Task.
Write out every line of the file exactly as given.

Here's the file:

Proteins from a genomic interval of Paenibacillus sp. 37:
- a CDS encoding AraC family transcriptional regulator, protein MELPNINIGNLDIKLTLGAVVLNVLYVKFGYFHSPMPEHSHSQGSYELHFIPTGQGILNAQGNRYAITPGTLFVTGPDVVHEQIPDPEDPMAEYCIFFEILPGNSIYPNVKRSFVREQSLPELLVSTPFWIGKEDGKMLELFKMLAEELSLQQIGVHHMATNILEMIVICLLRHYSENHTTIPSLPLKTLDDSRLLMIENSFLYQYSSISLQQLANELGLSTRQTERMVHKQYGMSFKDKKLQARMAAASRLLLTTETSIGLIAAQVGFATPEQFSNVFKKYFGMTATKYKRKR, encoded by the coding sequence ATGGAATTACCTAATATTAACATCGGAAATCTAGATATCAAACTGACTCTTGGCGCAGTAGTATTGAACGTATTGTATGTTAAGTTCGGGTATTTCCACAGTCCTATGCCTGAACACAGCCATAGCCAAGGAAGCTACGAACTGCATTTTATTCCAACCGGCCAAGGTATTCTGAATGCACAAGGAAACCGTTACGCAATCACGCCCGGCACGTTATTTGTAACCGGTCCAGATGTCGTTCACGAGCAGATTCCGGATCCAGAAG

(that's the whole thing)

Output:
Proteins from a genomic interval of Paenibacillus sp. 37:
- a CDS encoding AraC family transcriptional regulator, protein MELPNINIGNLDIKLTLGAVVLNVLYVKFGYFHSPMPEHSHSQGSYELHFIPTGQGILNAQGNRYAITPGTLFVTGPDVVHEQIPDPEDPMAEYCIFFEILPGNSIYPNVKRSFVREQSLPELLVSTPFWIGKEDGKMLELFKMLAEELSLQQIGVHHMATNILEMIVICLLRHYSENHTTIPSLPLKTLDDSRLLMIENSFLYQYSSISLQQLANELGLSTRQTERMVHKQYGMSFKDKKLQARMAAASRLLLTTETSIGLIAAQVGFATPEQFSNVFKKYFGMTATKYKRKR, encoded by the coding sequence ATGGAATTACCTAATATTAACATCGGAAATCTAGATATCAAACTGACTCTTGGCGCAGTAGTATTGAACGTATTGTATGTTAAGTTCGGGTATTTCCACAGTCCTATGCCTGAACACAGCCATAGCCAAGGAAGCTACGAACTGCATTTTATTCCAACCGGCCAAGGTATTCTGAATGCACAAGGAAACCGTTACGCAATCACGCCCGGCACGTTATTTGTAACCGGTCCAGATGTCGTTCACGAGCAGATTCCGGATCCAGAAG